Why the Tea Party Movement Matters

The Tea Party is not a political party but a grass-roots movement that expresses a vast discontent unsettling Americans. What the Tea Partyers share — and why they're a potent force

David Walter Banks for TIME

Convention attendees kneel in prayer at the National Tea Party Convention.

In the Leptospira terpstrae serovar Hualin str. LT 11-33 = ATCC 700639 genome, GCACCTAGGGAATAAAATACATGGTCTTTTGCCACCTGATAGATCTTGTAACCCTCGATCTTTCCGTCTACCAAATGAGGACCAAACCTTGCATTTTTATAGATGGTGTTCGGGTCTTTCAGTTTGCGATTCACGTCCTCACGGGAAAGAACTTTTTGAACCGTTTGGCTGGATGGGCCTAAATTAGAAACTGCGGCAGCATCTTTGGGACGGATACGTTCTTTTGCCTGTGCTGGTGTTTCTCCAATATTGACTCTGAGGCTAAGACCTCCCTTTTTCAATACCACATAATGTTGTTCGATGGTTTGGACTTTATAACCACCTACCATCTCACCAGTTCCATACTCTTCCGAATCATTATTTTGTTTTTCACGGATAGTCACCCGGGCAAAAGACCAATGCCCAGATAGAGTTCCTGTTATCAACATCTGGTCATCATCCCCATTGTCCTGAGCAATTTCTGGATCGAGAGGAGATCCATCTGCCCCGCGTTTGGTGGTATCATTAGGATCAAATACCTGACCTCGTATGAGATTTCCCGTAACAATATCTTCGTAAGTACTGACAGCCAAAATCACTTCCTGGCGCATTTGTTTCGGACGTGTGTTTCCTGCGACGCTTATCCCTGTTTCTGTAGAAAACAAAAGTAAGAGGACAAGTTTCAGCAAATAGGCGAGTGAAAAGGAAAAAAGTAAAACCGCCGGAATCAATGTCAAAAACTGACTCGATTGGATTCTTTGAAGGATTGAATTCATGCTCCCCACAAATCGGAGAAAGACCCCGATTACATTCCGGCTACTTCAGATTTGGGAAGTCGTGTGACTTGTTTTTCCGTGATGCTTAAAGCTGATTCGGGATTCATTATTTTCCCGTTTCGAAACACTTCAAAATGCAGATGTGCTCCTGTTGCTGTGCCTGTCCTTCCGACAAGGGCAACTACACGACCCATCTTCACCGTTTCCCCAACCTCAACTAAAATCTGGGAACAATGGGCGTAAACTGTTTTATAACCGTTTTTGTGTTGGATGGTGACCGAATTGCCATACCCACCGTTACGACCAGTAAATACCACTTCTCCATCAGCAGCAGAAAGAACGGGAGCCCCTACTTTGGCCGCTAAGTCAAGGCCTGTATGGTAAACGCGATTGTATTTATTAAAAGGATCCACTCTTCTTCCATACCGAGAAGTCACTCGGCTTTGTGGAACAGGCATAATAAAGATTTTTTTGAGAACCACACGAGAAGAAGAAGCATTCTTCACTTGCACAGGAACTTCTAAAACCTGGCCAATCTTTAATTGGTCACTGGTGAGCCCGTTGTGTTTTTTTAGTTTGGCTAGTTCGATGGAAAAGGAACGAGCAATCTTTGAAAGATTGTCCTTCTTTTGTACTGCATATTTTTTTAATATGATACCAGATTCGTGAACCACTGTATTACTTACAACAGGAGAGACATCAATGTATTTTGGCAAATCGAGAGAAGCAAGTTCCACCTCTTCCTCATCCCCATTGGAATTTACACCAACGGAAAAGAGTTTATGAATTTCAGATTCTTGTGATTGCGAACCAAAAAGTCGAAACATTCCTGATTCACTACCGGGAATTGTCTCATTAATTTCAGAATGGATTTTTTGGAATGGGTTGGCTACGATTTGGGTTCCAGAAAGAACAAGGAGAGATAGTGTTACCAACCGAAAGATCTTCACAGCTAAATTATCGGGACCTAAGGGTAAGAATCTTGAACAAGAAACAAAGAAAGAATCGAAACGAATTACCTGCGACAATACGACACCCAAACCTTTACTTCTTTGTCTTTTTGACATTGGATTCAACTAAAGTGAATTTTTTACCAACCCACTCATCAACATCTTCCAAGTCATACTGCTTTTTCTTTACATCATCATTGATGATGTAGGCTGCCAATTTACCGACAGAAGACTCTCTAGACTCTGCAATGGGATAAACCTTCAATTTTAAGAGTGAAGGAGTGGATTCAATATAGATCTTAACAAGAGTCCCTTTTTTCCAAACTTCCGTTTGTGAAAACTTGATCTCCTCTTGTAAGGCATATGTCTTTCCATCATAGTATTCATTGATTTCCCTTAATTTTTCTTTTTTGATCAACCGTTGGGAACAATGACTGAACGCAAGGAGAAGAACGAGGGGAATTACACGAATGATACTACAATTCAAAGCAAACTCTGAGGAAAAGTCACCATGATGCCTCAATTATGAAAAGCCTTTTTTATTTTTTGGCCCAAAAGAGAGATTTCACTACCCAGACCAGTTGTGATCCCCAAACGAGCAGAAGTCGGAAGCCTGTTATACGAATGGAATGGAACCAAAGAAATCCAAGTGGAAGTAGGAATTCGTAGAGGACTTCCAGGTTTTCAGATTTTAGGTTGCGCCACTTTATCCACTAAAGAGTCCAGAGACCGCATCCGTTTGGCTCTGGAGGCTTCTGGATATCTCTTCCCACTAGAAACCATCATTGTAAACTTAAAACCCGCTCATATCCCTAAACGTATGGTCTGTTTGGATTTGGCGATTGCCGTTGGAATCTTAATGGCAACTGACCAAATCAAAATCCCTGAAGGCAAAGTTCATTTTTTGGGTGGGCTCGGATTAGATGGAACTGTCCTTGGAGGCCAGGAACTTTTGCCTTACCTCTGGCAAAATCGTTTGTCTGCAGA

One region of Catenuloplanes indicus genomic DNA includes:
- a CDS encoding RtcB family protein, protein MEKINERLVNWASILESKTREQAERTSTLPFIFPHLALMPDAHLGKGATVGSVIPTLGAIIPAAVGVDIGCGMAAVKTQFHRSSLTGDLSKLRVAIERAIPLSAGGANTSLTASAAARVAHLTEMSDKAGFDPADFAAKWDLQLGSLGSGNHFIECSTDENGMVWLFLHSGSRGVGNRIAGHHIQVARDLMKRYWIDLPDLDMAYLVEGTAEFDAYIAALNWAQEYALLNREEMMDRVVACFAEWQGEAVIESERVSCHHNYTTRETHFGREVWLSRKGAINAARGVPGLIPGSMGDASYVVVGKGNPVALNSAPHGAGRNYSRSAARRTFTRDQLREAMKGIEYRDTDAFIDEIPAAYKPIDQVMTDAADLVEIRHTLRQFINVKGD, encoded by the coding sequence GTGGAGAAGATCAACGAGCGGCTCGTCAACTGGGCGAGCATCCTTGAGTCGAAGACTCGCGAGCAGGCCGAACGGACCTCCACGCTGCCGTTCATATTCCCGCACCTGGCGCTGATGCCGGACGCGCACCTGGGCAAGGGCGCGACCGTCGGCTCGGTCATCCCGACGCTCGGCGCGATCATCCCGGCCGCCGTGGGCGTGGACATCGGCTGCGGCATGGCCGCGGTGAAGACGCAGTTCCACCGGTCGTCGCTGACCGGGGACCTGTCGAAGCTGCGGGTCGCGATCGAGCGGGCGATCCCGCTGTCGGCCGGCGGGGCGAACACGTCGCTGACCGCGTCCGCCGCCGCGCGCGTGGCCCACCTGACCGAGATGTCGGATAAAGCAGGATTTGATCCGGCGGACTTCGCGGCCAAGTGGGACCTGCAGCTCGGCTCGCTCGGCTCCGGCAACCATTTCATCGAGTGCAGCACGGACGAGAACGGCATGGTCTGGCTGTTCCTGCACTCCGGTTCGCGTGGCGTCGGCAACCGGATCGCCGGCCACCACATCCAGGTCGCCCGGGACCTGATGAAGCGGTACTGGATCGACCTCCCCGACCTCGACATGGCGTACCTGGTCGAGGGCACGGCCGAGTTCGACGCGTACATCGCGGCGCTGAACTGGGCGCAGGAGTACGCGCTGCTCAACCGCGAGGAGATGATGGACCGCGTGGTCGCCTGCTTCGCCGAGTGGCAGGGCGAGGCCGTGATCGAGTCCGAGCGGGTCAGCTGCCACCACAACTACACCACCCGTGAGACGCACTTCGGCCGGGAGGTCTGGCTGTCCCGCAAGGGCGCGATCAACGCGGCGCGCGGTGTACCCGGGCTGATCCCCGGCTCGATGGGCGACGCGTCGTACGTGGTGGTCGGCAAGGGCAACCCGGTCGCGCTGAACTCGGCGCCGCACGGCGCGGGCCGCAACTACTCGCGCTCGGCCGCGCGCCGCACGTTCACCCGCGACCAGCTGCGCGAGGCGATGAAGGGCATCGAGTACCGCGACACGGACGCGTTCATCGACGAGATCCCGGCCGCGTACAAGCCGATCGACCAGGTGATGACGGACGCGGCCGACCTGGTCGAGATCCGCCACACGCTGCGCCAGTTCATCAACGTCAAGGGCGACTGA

If any one person is the founder, it's Rick Santelli. A year ago, the CNBC commentator blew a gasket on the air over a plan by the Obama Administration to tackle the foreclosure crisis. Multibillion-dollar proposals were flying like snowflakes in Washington, and Santelli's rant struck a chord with people who wondered where all the money would come from. "We're thinking of having a Chicago Tea Party," Santelli declared, evoking the 1773 protest in Boston Harbor. A movement was born. Egged on by conservative interest groups and leveraging Barack Obama's digital-networking strategies, grass-roots opponents of the President's agenda have made themselves...

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